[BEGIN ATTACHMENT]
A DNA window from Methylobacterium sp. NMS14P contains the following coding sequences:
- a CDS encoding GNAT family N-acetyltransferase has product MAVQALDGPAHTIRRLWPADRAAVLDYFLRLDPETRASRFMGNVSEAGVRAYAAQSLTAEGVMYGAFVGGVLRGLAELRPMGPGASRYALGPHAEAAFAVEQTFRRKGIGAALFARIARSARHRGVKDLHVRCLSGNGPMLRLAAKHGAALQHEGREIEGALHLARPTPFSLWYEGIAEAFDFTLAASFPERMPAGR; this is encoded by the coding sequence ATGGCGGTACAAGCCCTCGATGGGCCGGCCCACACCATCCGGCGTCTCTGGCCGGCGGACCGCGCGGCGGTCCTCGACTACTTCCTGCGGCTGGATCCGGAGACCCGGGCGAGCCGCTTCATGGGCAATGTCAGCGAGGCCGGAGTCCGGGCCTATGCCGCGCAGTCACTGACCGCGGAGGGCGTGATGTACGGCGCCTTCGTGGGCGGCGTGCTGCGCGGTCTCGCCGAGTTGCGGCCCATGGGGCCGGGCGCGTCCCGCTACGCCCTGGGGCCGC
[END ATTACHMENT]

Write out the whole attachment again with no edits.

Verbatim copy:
A DNA window from Methylobacterium sp. NMS14P contains the following coding sequences:
- a CDS encoding GNAT family N-acetyltransferase has product MAVQALDGPAHTIRRLWPADRAAVLDYFLRLDPETRASRFMGNVSEAGVRAYAAQSLTAEGVMYGAFVGGVLRGLAELRPMGPGASRYALGPHAEAAFAVEQTFRRKGIGAALFARIARSARHRGVKDLHVRCLSGNGPMLRLAAKHGAALQHEGREIEGALHLARPTPFSLWYEGIAEAFDFTLAASFPERMPAGR; this is encoded by the coding sequence ATGGCGGTACAAGCCCTCGATGGGCCGGCCCACACCATCCGGCGTCTCTGGCCGGCGGACCGCGCGGCGGTCCTCGACTACTTCCTGCGGCTGGATCCGGAGACCCGGGCGAGCCGCTTCATGGGCAATGTCAGCGAGGCCGGAGTCCGGGCCTATGCCGCGCAGTCACTGACCGCGGAGGGCGTGATGTACGGCGCCTTCGTGGGCGGCGTGCTGCGCGGTCTCGCCGAGTTGCGGCCCATGGGGCCGGGCGCGTCCCGCTACGCCCTGGGGCCGC